Read on to separate the myths from the facts.
In comparison with white sugar, brown sugar contains additional minerals such as magnesium, potassium, calcium and iron. While this makes brown sugar seems like a healthier option, both types of sugar contain the same amount of calories.
As for the additional minerals, according to
The New York Times, the difference is so miniscule that there’s no real health benefit to baking with brown sugar. So while brown sugar enhances the taste of baked products and gives a nice caramelised sheen, it wouldn’t be a healthier option when it comes to calories!
Eat that cake in moderation — brown sugar or not!
Verdict: Myth! Both brown and white sugars contain the same calories so consume both in moderation.
The Not-So-Sweet Truth about Sugar
Honey is a natural source, sold either raw or pasteurised. Its antioxidant and antimicrobial properties — which are not present in table sugar — are well documented. Though honey can contain other minerals and benefits, it is still sugar and contains similar calories to sugar.
Thus, honey needs to be consumed in moderation. Reduce the sugar or honey you are adding to your hot beverages by half. For a lower calorie and lower sugar option, you can go for natural maple syrup which has about 25% less (natural) sugar than honey and refined white sugar. If you want a zero-calorie option, add sweeteners or dried stevia leaves to your cuppa instead.
Verdict: Fact, but both honey and sugar still have similar calories so consume both in moderation.
Having a meal and feeling thirsty, but not sure which drink to pick? A soda or a fruit juice? While fruit juices contain more nutrients than soda, they may still contain a substantial amount of sugar. That can of soda may contain 7 teaspoons of sugar, but… (drum roll), a packaged fruit juice drink has 6.5, while fresh fruit juices contain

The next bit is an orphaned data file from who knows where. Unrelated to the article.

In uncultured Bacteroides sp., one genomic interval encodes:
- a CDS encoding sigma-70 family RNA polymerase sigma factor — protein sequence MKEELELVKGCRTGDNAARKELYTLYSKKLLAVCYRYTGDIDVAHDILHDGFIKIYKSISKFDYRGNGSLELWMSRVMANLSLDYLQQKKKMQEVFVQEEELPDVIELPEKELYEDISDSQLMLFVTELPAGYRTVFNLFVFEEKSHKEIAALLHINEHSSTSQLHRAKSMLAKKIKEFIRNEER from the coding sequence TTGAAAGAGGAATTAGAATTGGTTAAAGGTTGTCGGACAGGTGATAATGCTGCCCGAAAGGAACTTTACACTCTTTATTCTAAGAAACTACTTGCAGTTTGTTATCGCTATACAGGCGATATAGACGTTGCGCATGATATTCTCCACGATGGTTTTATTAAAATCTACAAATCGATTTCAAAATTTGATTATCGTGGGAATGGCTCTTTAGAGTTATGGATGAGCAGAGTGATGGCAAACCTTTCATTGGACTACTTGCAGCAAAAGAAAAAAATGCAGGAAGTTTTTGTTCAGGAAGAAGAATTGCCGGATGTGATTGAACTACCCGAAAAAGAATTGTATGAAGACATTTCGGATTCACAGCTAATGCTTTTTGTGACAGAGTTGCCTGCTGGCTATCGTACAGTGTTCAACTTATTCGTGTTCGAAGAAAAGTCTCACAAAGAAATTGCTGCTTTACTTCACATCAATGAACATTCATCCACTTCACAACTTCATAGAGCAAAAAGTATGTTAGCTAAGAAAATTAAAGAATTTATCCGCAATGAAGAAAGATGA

5 teaspoons of sugar! That’s half of the 10 teaspoons of “free sugar” (sugar added to foods or naturally present in honey and fruit juices) limit recommended by the World Health Organisation.
Dr Annie Ling, director of HPB’s Obesity Prevention Division, said in
The Straits Times: “We apply the same allowance for sugar-sweetened drinks to fruit juices — no more than one glass a day.” So if you must — go for the fresh fruit juice that’s marginally healthier but stick to just one glass. Also, look out for packaged drinks with the
Healthier Choice Symbol.
Verdict: Fact, but it isn’t better by a great margin. Have no more than one glass of fruit juice per day.
Healthy vs Hype
My Healthy Plate, we should have at least half a plate of fruits and veggies at every meal.
Could we replace the fruits with a fruit juice instead? According to TIME , it’s better to stick to the whole fruit as a whole orange can give us 2.3g of dietary fibre and 9g of sugar while a glass of orange juice has just 0.1g of dietary fibre and a sugar load of 20.8g!
Professor Barry Hopkins, at the department of nutrition at the University of North Carolina, told The Guardian that research shows that “we feel full from drinking beverages like smoothies but it does not affect our overall food intake, whereas eating an orange does. So pulped-up smoothies do nothing good for us but do give us the same amount of sugar as four to six oranges or a large Coke.”
If cutting up a whole papaya or watermelon is too much trouble, try smaller fruits like pears, apples, or plums that can be eaten with their peel — as these give you an extra shot of dietary fiber that could help lower blood sugar and cholesterol levels.
Verdict: Myth. Having fruit over fruit juice means you get more vitamins, minerals, and fibre!
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This article was last reviewed on
22 Nov 2023
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